Quinn is interested in speech-language pathology because two of his five younger siblings are seriously delayed in their language development. In his Children and Communication module coursework he learns that many language problems experienced by children have their roots in poor processing of auditory information. While volunteering at a clinic that serves children with language disorders, he observes children working through computer-based intervention programs focused on improving auditory processing. Based on what he has learned about how children learn from digital media, he thinks he can improve upon these programs. For his capstone project he outlines plans for how this might be accomplished. He thinks he might someday launch a software development company devoted to improving tools for the clinical diagnosis and treatment of language disorders in children.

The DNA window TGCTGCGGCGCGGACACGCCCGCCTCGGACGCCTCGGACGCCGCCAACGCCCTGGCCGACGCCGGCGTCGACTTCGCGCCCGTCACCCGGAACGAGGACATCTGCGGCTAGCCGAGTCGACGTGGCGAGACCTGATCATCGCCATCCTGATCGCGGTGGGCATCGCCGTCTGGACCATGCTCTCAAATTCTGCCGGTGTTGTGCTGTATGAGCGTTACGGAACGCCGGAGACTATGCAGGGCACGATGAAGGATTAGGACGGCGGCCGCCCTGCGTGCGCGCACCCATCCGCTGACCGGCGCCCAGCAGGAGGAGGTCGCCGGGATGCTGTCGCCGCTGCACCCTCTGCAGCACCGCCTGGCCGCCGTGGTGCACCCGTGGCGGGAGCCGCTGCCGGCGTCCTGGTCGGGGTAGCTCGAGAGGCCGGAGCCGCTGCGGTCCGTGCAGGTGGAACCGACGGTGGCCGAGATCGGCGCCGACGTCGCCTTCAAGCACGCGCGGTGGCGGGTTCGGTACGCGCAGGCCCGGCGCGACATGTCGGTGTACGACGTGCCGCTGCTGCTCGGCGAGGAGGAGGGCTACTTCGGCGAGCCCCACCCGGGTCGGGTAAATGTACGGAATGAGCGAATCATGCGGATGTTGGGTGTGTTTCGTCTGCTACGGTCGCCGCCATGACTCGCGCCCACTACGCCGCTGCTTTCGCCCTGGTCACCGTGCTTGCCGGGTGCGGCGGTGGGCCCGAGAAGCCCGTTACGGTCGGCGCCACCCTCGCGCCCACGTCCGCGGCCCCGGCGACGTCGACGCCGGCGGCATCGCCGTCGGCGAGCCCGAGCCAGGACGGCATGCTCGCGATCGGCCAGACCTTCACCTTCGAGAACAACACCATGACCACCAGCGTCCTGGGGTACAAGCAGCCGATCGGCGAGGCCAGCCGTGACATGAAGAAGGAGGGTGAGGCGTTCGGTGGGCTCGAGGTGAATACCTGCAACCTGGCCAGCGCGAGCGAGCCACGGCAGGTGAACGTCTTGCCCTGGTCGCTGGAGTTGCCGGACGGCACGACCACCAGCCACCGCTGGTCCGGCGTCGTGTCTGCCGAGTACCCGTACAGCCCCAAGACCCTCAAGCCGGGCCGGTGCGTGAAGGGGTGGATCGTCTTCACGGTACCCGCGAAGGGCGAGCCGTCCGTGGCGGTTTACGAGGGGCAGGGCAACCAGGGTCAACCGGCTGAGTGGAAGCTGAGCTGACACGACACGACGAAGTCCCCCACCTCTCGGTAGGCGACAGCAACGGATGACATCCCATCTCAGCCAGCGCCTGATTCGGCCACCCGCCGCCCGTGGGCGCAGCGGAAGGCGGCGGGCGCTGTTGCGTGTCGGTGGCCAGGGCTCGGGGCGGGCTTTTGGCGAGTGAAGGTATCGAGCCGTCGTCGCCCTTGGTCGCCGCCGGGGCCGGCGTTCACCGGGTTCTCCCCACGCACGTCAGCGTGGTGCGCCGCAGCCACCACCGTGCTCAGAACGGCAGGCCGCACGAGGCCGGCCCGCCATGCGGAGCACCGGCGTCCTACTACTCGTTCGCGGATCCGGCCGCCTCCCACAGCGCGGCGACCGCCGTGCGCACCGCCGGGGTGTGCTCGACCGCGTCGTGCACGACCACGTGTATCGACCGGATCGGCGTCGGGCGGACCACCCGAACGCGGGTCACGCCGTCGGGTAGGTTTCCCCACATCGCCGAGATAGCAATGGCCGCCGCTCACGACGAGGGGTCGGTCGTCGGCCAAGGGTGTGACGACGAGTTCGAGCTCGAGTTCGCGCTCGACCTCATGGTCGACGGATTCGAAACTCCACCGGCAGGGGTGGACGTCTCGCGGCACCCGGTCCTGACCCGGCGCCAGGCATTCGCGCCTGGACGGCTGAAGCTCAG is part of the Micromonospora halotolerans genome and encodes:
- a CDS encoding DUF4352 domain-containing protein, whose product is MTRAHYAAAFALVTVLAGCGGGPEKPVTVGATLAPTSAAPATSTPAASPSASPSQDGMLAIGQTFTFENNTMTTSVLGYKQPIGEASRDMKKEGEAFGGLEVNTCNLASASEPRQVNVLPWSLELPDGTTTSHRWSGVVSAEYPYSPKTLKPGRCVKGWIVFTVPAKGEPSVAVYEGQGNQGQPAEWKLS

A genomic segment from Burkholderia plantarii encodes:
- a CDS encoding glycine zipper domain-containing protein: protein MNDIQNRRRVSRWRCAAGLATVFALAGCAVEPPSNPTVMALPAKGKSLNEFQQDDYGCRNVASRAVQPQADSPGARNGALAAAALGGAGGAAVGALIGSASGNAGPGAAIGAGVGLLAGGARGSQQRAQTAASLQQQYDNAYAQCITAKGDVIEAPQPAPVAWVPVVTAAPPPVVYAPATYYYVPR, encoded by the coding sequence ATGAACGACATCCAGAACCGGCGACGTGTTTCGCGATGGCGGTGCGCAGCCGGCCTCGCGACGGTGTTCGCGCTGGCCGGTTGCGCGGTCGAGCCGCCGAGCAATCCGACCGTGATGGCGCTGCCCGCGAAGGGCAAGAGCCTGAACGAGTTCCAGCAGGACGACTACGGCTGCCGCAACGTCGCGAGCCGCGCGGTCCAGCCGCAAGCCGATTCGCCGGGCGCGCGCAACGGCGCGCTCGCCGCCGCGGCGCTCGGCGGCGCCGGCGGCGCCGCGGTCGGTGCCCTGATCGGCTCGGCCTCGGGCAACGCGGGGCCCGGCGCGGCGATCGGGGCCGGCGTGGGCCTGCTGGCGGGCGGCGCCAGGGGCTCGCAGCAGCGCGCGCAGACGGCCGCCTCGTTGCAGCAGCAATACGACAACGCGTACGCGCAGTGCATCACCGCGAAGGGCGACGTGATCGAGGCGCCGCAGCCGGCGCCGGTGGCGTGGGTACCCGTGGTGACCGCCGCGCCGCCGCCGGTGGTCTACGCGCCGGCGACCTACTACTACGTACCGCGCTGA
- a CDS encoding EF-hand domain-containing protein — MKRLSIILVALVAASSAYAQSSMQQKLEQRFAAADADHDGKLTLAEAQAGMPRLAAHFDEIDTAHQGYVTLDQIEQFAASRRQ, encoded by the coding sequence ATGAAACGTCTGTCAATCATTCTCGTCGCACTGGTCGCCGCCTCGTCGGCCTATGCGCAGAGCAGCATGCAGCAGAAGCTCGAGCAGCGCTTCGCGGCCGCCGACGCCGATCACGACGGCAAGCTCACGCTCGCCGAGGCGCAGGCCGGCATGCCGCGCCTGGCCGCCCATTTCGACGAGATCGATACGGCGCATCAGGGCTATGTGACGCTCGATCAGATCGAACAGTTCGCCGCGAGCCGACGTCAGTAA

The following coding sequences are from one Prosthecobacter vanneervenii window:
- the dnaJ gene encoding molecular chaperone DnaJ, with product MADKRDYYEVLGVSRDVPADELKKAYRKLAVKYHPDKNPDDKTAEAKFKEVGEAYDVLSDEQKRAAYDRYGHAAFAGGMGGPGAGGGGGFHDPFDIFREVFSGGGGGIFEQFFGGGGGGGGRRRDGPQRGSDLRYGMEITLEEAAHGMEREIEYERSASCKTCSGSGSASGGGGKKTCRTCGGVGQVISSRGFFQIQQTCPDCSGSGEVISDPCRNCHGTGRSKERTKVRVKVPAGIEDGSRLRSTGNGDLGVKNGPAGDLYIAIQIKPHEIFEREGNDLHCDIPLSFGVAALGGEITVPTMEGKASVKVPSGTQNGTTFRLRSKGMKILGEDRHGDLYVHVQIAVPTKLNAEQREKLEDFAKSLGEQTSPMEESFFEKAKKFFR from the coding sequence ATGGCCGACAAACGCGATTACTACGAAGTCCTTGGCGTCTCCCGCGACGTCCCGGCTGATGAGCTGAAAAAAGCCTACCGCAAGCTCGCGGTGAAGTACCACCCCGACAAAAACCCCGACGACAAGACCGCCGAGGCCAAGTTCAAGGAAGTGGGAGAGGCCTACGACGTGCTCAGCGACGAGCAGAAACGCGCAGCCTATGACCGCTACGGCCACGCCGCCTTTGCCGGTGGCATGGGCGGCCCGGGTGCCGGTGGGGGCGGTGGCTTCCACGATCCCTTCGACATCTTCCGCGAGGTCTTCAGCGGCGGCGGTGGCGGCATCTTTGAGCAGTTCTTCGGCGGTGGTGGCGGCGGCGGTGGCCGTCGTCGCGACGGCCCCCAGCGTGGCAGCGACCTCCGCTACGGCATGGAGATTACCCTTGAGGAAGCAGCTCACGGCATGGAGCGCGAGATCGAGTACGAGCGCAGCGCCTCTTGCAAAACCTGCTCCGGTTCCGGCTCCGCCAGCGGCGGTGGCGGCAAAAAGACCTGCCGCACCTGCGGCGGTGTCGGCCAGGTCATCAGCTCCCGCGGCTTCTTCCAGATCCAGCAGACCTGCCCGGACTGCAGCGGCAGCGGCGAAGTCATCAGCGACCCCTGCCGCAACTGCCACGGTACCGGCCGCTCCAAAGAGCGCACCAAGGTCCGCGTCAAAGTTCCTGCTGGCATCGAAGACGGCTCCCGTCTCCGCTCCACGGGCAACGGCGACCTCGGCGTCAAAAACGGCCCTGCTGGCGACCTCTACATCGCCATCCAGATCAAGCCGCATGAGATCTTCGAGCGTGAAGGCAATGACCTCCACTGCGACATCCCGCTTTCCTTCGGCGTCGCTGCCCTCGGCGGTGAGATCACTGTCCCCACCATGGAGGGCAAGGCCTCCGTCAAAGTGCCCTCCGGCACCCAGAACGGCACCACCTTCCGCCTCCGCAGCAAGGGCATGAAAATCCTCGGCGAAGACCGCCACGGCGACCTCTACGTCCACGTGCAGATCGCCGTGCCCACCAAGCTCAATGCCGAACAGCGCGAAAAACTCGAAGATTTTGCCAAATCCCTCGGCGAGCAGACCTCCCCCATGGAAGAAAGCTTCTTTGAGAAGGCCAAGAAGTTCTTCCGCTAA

Alexander simply adores kids and is pained by the plight of so many who suffer from the effects of poverty in cities like Chicago. He wants desperately to help, but doesn’t feel he has the knowledge and skills to do be maximally effective. He signs up for the Children and Communication Module in hopes of improving his potential impact. In his coursework, he learns how important interactive book reading is to the development of children’s vocabulary and literacy skills. In light of this, he is struck by how little reading goes on, and indeed how few books are even available, at the low-income childcare center where he is volunteering his time. For his capstone project, he develops a plan to launch a non-profit organization to improve this state of affairs. He fully intends to follow through on this plan by recruiting, training and organizing student volunteers to provide high quality book-reading experiences to disadvantaged children in Evanston and Chicago.